Colatura di Alici

Kitchen Knife Forums

Help Support Kitchen Knife Forums:

This site may earn a commission from merchant affiliate links, including eBay, Amazon, and others.
garum journey starts today i guess.

i couldn't find any oily fish like sardine and anchovies in the market, so i bought some croaker fish from the boat to fry and just used the heads and trimmings in the garum jar. 3.5:1 fish to kosher salt.

didn't making Garum involve the liquid dripping into the container?
I read up a few months ago, but the experiment was vetoed ;-)


Roman fish sauce​

The best of kinds of garum sold by fish sauce tradesman Aulus Umbricius Scaurus. Source: Wikimedia - Claus Ableiter

Garum or liquamen​

Garum is one of the basic ingredients in the cuisine of Roman antiquity. It is a fish sauce that was used to salt dishes. One can’t simply use kitchen salt in recipes, because instead of extracting moisture (which is what salt does), garum adds moisture to a dish.
When preparing an authentic Roman dish, this sauce is a necessary ingredient, especially when using recipes from De Re Coquinaria. It is used in much the same way as our Worcestershire Sauce or Maggi: one adds it in small quantities to a dish. The fish sauce is not meant to be used as a sauce on its own.
There are two ways to acquire fish sauce. One can buy Eastern fish sauce, like Vietnamese Nuoc Mam or Thai Nam Pla. These sauces are made with fermented fish, salt and water. But more fun is experimenting with home-made garum.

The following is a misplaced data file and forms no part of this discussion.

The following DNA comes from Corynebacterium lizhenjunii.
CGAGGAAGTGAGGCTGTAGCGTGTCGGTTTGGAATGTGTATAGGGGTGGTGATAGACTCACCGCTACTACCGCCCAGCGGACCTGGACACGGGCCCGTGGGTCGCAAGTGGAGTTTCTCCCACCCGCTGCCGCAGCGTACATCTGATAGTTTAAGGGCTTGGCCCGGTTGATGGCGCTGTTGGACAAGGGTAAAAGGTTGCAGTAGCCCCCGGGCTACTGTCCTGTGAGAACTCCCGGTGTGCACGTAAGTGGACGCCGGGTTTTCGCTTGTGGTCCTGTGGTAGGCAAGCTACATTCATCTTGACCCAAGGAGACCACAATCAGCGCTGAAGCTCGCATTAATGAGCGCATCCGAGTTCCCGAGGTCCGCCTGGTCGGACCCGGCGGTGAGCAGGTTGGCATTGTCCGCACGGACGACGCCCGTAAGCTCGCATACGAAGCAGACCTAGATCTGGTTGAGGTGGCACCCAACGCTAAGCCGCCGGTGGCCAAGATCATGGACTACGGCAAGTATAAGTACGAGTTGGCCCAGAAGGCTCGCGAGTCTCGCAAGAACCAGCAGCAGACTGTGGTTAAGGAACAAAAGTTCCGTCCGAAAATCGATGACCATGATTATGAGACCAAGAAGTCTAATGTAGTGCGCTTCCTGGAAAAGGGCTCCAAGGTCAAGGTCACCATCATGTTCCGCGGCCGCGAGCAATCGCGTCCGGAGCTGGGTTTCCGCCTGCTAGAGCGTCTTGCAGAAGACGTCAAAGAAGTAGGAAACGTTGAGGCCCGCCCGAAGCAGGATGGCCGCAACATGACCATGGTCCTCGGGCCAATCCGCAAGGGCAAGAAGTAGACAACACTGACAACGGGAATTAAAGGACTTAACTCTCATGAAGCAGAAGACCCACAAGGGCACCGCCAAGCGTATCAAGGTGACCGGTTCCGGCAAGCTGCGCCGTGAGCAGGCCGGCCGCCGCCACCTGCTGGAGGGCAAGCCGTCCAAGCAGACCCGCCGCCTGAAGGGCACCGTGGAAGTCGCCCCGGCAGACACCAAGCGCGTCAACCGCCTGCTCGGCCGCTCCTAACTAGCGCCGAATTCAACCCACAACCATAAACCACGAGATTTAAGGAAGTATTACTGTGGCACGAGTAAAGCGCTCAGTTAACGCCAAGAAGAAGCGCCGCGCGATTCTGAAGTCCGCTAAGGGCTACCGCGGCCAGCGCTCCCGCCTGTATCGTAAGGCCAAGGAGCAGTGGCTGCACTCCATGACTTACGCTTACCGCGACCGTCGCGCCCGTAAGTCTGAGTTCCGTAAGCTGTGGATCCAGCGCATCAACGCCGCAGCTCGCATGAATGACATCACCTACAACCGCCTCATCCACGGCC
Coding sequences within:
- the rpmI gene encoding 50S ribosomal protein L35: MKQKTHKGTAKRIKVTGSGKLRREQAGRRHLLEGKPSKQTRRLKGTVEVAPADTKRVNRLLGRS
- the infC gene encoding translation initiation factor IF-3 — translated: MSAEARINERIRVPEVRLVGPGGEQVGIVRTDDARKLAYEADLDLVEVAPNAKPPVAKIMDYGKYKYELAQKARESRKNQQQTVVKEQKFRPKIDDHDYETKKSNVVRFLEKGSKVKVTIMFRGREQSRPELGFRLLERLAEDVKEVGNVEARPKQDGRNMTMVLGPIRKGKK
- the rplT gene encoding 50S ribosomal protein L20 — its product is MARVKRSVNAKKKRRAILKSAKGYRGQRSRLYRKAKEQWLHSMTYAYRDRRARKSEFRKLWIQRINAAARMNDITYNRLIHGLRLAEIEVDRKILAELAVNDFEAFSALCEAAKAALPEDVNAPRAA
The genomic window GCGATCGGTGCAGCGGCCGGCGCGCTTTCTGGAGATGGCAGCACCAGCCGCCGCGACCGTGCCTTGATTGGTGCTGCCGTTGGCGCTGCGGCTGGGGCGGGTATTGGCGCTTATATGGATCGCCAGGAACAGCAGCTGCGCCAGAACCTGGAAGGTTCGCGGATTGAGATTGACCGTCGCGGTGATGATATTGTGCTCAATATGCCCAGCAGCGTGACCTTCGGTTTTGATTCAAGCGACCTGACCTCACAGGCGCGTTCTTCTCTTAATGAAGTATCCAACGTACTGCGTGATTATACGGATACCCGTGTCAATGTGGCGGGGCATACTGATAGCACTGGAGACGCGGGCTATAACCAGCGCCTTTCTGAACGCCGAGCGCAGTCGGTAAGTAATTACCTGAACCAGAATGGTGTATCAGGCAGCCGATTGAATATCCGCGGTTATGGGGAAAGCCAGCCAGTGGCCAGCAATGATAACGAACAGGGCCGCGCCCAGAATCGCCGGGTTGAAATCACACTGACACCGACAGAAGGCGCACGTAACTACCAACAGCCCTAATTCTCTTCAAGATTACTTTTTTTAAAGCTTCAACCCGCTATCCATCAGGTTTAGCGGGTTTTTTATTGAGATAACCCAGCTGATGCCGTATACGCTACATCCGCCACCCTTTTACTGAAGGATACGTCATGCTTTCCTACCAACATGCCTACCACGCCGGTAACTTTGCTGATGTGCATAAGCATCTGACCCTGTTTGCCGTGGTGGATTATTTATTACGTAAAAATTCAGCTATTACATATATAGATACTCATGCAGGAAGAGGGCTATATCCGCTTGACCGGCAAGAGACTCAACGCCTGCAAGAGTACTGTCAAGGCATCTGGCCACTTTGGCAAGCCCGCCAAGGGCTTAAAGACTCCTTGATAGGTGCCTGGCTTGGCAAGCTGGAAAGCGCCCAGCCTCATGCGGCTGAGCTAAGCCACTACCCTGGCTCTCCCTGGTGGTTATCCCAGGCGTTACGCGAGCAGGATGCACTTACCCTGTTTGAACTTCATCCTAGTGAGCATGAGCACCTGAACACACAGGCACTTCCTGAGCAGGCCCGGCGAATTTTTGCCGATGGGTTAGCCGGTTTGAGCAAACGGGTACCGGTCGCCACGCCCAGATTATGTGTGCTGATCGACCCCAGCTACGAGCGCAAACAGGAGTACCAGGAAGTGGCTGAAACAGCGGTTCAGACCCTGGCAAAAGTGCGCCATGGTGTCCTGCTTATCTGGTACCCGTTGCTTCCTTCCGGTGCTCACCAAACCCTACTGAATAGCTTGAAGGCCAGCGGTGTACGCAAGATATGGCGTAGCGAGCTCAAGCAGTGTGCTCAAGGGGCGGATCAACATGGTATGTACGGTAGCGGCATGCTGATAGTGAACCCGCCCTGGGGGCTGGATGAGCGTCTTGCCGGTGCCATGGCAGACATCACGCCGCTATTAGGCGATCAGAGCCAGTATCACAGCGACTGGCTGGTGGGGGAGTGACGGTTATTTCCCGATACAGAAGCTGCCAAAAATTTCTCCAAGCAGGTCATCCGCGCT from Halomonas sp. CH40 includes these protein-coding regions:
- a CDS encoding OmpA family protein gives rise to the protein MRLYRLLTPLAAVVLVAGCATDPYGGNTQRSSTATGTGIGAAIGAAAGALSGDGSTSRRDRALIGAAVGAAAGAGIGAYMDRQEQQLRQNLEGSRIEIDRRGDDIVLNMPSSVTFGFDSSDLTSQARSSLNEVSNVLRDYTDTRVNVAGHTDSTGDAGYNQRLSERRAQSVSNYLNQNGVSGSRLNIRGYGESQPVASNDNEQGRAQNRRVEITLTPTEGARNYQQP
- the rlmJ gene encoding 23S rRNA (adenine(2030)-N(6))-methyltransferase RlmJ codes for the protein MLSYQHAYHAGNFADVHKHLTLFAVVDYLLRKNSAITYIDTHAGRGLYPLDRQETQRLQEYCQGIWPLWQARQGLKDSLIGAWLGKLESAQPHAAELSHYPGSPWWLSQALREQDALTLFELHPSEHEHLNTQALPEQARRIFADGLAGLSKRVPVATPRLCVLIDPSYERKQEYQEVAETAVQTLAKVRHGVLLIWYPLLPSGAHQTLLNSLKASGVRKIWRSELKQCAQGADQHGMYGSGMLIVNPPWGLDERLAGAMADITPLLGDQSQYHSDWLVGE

Many roads lead to garum​

There are several Latin sources that describe making garum. In Geoponica (edition T. Owen, see bibliography, XX, 46), cited extensively by Faas (Around the Roman Table, see bibliography), five manners of making garum are described.
1. Small fish are covered with salt, spread out in the sun and turned from time to time. When they have been completely fermented they are scooped into a fine-meshed basket that is hanging in a vase. The liquid that seeps into the vase is liquamen.
2. This is the method that I’ll call the Method Wunderlich (see below). Fish (anchovy, mackerel, tuna) is mixed with salt in a ratio of 9:1, then left in a pot in the sun for several months, and stirred occasionally.
3. For each half liter of fish a whole liter of old wine is added.
4. The ‘fast and cheap’ garum is the recipe which is found below: brine and fish go in an earthenware pot with oregano. This is brought to the boil, and then strained after cooling until the liquid is clear. The garum in the bottle you see in the picture on the left is made like this.
5. The very best garum, according to the Geoponica, is called haimatum. It was made with solely the innards of the tuna, including blood and gills. These are put in a pot with salt, and after two months the liquid is garum.
didn't making Garum involve the liquid dripping into the container?
I read up a few months ago, but the experiment was vetoed ;-)
yeah, thats gonna be a vetoe from me as well. 😄

but i read that fish guts was essential to this, so i may throw in some for good measure. it's coming along quite nicely. its already half full of its own liquid in just a few hours. smells like canned anchovy..